As Tim O’Reilly tweeted last week, “Data Science is the new black.” Data has definitely got people talking, and thinking, and rethinking the implications, and that includes a growing number of leading journalists and journalism schools…and media funders.
Consider just three recent happenings:
- Earlier this year, data camps were held at both Columbia University and University of Texas.
- At the Mozilla Festival in London late last year, a team of developers, designers, and digital journalists set out to write the first Data Journalism Handbook.
- Just last month, the Global Editors Network announced the first data journalism awards.
What is data journalism?
According to Troy Thibodeaux, the editor for newsroom innovation at the Associated Press, "Real data journalism comes down to a couple of predilections: a tendency to look for what is categorizable, quantifiable and comparable in any news topic and a conviction that technology, properly applied to these aspects, can tell us something about the story that is both worth knowing and unknowable in any other way."
What’s clear is that journalism needs data and data need journalism. Aron Pilhofer, the Interactive Editor at The New York Times, sees journalists as uniquely suited to find the stories in data. I agree.
And the good news for media organizations is that when it’s done well, it draws audiences. Whether it’s The New York Times' balance-the-budget tool, WNYC’s mapping of snow-plowed streets or The Guardian’s Data Blog, reports from those organizations are that data, particularly when it’s interactive, tends to lead to real bumps in traffic.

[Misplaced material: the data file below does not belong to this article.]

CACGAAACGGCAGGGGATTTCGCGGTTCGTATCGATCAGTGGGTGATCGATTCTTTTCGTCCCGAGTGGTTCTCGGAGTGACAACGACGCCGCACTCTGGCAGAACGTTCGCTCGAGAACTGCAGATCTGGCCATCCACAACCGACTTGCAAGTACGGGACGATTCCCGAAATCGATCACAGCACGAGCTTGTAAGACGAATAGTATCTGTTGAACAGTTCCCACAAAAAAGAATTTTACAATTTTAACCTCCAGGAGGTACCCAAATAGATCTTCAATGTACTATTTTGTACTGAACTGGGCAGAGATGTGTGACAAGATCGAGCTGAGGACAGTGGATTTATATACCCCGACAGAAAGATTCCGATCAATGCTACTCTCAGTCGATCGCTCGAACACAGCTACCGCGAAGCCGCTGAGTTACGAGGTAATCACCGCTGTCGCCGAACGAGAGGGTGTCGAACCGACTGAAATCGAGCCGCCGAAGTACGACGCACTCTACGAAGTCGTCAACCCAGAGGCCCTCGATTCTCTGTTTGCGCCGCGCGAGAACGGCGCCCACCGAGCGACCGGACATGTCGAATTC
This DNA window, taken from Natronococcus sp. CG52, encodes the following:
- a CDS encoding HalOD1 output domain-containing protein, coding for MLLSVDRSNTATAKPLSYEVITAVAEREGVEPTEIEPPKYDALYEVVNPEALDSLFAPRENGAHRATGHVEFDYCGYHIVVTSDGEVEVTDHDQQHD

But for many media organizations, the capacity to do compelling data journalism is a resource challenge. It requires a broad set of skills, from data administration to statistical analysis to software development to graphic design. Many journalism schools and independent training camps are just getting started in this field.
The foundation’s media grantmaking portfolio is focusing a portion of its resources to support the dissemination of data on our priority issues – improving education in the United States and fighting poverty and disease in the developing world. We believe that clear presentations of data bring our priority strategies to life for the public to gain greater awareness.